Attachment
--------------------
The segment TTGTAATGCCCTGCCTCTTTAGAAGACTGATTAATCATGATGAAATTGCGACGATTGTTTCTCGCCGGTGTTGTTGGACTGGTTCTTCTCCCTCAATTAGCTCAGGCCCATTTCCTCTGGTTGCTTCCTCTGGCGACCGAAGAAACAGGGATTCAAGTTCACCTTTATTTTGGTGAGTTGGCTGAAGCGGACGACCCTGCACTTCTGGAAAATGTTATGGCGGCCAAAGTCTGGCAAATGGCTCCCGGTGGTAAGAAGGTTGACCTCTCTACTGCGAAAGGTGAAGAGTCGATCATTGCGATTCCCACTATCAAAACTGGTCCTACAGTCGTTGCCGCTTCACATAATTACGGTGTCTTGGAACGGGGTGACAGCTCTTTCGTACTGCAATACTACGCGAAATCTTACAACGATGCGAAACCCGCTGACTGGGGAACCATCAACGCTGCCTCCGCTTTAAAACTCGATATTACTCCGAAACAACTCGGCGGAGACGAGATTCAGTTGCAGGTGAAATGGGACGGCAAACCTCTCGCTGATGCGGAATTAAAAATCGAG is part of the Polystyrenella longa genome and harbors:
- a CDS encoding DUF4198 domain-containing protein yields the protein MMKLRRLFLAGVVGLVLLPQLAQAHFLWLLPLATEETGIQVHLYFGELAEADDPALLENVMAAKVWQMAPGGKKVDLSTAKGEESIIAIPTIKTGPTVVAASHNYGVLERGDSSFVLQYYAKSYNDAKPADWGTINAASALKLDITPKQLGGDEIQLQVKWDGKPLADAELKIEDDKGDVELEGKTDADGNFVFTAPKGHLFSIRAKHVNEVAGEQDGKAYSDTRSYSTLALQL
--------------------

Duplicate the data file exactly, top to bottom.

The segment TTGTAATGCCCTGCCTCTTTAGAAGACTGATTAATCATGATGAAATTGCGACGATTGTTTCTCGCCGGTGTTGTTGGACTGGTTCTTCTCCCTCAATTAGCTCAGGCCCATTTCCTCTGGTTGCTTCCTCTGGCGACCGAAGAAACAGGGATTCAAGTTCACCTTTATTTTGGTGAGTTGGCTGAAGCGGACGACCCTGCACTTCTGGAAAATGTTATGGCGGCCAAAGTCTGGCAAATGGCTCCCGGTGGTAAGAAGGTTGACCTCTCTACTGCGAAAGGTGAAGAGTCGATCATTGCGATTCCCACTATCAAAACTGGTCCTACAGTCGTTGCCGCTTCACATAATTACGGTGTCTTGGAACGGGGTGACAGCTCTTTCGTACTGCAATACTACGCGAAATCTTACAACGATGCGAAACCCGCTGACTGGGGAACCATCAACGCTGCCTCCGCTTTAAAACTCGATATTACTCCGAAACAACTCGGCGGAGACGAGATTCAGTTGCAGGTGAAATGGGACGGCAAACCTCTCGCTGATGCGGAATTAAAAATCGAG is part of the Polystyrenella longa genome and harbors:
- a CDS encoding DUF4198 domain-containing protein yields the protein MMKLRRLFLAGVVGLVLLPQLAQAHFLWLLPLATEETGIQVHLYFGELAEADDPALLENVMAAKVWQMAPGGKKVDLSTAKGEESIIAIPTIKTGPTVVAASHNYGVLERGDSSFVLQYYAKSYNDAKPADWGTINAASALKLDITPKQLGGDEIQLQVKWDGKPLADAELKIEDDKGDVELEGKTDADGNFVFTAPKGHLFSIRAKHVNEVAGEQDGKAYSDTRSYSTLALQL